public class FrameFactory {
  public FrameFactory(FactoryDependancy dependancy) {

  public Component makeInstanceList(NakedClass clazz) {
    //make an instance - this is what I want to test

Continue reading…

After thinking it over for a while I decided to upgrade to Movable Type 3. The install process went well and everything seems to be working fine. Rather than simply going for the free version I decided instead to reach for the credit card and purchase a Personal Edition license – I had a beta testers discount so it made it stupidly cheap for what I was getting. Anyway, the earlier versions of MT gave me excellent service, and I thought it was time I contributed toward the development costs. As always, if it looks like anything is bust, “let me know(Contact Me)”:

Along the way I discovered I nifty little freeware (for non-commercial use) ftp tool called “SmartFTP” which is worth a look if you’re in the market for a graphical FTP tool.

“Rome”: is another Java API which provides RSS parsing capabilities. Unlike the more mature “Informa”: it also supports Atom. Their comparison with Informa makes interesting reading – they state that Informa is hard to use! The mind boggles – here is how you can parse a feed:

FeedManager feedManager = new FeedManager();
FeedIF feed = feedManager.addFeed(getUri());

What is complicated about that? It’s true that Informa doesn’t support Atom yet, but that is a trivial task and support should be in soon (Niko is working on it now). Their only other complaint seems to be that Informa can only 1.0 and 0.91 in output – this is a valid criticism but RSS output never core to Informa’s goals. In any case adding support for other export mechanisms is trivial but to my knowledge has never been requested by anyone.
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I have on occasion been bitten by online retailers. A recent nasty experience has prompted me to list a few bits of advice to people thinking about buying online. Needless to say my recent bad experience was caused by not following my own advice…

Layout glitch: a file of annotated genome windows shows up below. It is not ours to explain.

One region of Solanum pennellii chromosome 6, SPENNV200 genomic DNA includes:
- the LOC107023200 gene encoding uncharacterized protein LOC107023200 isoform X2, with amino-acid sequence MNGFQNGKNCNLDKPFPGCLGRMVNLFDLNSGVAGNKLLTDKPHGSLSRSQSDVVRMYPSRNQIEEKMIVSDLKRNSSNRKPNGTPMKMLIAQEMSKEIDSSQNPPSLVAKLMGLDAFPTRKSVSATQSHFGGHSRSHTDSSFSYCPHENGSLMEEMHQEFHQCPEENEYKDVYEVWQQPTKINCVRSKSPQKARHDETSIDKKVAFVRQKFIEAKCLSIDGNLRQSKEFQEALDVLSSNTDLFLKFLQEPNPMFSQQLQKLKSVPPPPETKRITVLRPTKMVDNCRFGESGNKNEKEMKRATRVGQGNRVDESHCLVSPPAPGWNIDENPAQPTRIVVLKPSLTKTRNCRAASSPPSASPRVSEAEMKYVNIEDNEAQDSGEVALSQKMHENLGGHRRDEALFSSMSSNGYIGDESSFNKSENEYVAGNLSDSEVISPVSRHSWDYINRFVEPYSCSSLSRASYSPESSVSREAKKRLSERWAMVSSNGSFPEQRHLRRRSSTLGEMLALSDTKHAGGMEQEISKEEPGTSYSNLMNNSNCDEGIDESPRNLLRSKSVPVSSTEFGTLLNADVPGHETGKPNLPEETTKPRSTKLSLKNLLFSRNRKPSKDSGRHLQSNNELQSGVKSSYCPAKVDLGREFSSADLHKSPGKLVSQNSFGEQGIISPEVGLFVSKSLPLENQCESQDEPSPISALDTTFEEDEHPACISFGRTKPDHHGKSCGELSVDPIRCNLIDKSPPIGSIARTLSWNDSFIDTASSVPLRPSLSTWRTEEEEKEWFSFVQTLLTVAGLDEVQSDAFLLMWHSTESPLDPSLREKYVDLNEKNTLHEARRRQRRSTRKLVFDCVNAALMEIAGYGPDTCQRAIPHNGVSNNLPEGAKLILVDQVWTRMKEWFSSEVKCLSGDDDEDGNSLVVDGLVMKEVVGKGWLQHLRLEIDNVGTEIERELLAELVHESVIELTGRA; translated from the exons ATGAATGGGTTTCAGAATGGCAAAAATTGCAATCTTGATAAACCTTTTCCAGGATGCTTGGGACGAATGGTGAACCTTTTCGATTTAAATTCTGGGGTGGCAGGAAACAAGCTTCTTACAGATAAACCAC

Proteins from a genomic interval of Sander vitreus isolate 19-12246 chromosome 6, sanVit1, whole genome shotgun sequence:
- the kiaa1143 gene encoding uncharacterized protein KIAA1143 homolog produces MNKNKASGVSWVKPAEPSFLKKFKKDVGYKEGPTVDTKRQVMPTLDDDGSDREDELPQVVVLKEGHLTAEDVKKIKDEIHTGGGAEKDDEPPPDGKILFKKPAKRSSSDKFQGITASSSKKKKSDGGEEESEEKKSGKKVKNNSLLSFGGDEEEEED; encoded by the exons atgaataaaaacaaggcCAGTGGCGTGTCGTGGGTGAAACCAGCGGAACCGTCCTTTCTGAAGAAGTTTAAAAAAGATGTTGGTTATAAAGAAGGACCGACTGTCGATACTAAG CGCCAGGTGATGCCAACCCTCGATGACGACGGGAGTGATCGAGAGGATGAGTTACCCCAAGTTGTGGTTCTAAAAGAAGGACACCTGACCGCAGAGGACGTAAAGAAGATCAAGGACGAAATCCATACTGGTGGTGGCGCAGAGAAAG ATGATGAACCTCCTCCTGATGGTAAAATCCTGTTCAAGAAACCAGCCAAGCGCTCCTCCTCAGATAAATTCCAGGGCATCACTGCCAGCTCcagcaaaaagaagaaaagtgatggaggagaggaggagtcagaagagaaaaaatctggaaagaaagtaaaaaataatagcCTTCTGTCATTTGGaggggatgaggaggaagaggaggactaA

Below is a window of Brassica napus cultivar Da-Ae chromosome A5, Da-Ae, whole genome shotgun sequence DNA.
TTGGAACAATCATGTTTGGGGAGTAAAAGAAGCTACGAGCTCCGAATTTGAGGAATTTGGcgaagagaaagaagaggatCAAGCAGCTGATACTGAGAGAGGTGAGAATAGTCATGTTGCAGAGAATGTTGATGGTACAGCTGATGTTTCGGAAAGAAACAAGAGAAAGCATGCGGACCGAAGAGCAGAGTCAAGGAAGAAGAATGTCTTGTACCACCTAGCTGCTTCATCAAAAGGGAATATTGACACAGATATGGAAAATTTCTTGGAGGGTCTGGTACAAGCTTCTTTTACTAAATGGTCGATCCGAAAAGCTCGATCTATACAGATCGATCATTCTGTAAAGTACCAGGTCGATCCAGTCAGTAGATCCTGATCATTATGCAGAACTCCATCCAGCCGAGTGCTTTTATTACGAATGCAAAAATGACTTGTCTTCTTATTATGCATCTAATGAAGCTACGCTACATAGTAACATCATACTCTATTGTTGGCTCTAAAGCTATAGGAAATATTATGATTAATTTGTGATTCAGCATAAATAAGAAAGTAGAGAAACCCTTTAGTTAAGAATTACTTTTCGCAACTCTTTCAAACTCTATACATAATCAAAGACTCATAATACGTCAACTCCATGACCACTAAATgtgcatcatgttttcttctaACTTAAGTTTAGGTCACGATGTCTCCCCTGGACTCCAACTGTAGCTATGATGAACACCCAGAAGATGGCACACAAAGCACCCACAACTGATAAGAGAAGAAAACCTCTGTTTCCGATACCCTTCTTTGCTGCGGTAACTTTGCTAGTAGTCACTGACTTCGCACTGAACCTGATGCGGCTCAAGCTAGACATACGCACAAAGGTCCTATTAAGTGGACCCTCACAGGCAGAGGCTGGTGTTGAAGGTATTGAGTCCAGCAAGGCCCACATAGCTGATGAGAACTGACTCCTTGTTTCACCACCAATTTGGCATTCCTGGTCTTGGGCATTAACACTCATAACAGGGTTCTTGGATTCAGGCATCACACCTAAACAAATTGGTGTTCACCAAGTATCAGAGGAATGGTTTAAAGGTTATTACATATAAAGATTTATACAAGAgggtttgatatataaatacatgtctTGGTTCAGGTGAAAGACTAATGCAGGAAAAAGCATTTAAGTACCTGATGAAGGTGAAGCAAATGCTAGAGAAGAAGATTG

If they don’t have a contact phone number on their website, don’t use them

If nothing goes wrong, all well and good – but if it doesn’t, you don’t want to be dealing with customer support via email if you don’t have to.

If their website looks more stale than last weeks doughnuts, don’t use them

Last update times of 2001 are a nasty sign that a company can’t afford to update its website, which can speak volumes about what they do have money for.
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In a recent trend of technologies being used as verbs (think _googling_, and err, well something else) of late I have been mostly Naked Objecting. For those who don’t know, “Naked Objects”: is a framework which allows the developer to quickly roll an application which provides both a UI and persistence layer simply by coding a domain model (for a better overview see ” Introduction To Naked Objects”: over at Thats the good side.

That bad side is that the built in default ‘lightweight’ UI just plain sucks. It makes heavy use of drag and drop which is not in itself a bad thing, however its a jolt for those users more used to a standard UI, and no non-drag and drop alternatives are provided. It is also ugly, and not that intuitive. Luckily, Naked Objects make it fairly easy to roll your own UI for it, something I’ve been playing around with over the last few days.
Continue reading…